Second true crime event at the Ohio History Center

With shows like Criminal Minds and NCIS, watchers are captivated by the science behind crime-scene investigations. The disturbing, yet gripping, tales of true crime intrigue fans of Making a Murderer and Serial.

On September 8 from 7-10 p.m., those true-crime fanatics can step into the intersection of criminology and history at “History After Hours: Monsters, Mysteries and Mayhem” at the Ohio History Center.   

At the event, attendees can try their hand at extracting evidence from a crime scene using only 1950s-era forensics, examine mug shots of real inmates from the Ohio Penitentiary and dive into the minds of some of the most notorious—and nefarious—Ohio criminals.

“If you have an interest in kind of the darker, seedier side of history… you have an opportunity to really nerd out with real collections from Ohio history,” says Emmy Beach, spokesperson for Ohio History Connection.

This is the second “History After Hours” event, the first being in April. The idea is to offer an event specifically for adults, discussing historical aspects of Ohio events usually left out when speaking to a family audience, Beach says. It allows audiences intrigued by these niche topics to explore the history behind the crimes.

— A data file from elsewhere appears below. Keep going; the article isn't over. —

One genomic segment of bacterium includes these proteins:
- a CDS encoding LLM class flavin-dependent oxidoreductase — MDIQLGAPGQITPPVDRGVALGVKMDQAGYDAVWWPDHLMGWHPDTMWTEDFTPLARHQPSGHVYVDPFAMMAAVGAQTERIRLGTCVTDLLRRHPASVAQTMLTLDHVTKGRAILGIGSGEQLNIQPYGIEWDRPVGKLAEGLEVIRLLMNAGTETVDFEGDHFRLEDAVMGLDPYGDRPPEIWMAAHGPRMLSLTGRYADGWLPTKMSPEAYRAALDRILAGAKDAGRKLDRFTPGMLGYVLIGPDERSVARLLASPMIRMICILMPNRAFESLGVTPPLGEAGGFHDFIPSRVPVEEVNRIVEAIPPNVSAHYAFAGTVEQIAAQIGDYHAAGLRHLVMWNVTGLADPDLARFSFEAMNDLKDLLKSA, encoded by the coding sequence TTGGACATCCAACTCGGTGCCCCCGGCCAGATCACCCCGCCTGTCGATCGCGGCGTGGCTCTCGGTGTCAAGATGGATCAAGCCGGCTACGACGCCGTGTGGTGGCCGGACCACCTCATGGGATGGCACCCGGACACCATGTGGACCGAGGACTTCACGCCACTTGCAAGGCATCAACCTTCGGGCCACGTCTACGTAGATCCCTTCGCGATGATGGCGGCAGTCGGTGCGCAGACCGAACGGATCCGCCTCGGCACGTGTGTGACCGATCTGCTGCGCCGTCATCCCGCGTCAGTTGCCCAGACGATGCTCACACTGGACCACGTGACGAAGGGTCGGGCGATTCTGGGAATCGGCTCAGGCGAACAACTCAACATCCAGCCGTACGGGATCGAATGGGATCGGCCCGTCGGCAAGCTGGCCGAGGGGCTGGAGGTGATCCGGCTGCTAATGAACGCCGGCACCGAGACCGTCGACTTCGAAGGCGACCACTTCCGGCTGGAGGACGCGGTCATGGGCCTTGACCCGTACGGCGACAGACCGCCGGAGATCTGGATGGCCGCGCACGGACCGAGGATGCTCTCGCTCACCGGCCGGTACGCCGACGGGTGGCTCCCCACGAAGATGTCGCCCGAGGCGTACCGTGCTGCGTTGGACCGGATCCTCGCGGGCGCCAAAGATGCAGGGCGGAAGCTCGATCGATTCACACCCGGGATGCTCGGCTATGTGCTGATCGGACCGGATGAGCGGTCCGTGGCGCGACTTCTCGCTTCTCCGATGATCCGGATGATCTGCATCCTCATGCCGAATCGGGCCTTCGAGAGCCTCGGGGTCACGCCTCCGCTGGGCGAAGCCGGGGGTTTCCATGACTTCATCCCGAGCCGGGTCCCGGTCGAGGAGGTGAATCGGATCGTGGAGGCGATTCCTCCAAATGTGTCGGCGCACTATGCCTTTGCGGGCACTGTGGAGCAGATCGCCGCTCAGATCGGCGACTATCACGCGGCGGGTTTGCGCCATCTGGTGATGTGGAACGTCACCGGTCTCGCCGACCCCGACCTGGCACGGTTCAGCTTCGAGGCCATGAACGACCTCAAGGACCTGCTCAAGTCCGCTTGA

The September event has myriad new exhibits and interactive activities to fill the three-hour event. The 1950s Lustron home from the Ohio History Center’s museum will be transformed into a crime scene. Another station will discuss embalming practices from the 19th century, and a miniature “nutshell” crime scene will be on display, a tribute to Frances Glessner Lee, the mother of forensic science. 

“We really bring a unique lens to this because, certainly, we're talking about history, but it's got a local focus,” Beach says. “Everyone can kind of relate to the stories that we're telling and know exactly the places that we're highlighting, and it's more personal that way.”

One of these new elements might give people the “heebie-jeebies,” Beach says. Working with the center’s natural history curator, there will be an exhibit of flesh-eating beetles, the under-appreciated critters responsible for cleaning skeletons and other once-living collections and making them of “museum quality,” she says.

Despite the focus on the dark side of Ohio history, Beach says this is more of a light-hearted event. “It’s spooky, but definitely not scary,” she says. “If you're interested in this topic and these subject matters, I think it'll be a really fun evening.”

The event is for adults ages 21 and older and will be at the Ohio History Center. Tickets are $20 for Ohio History Connection members and $25 for non-members, and they can be purchased at www.ohiohistory.org.  There will also be a cash bar featuring drinks authentic to Ohio.

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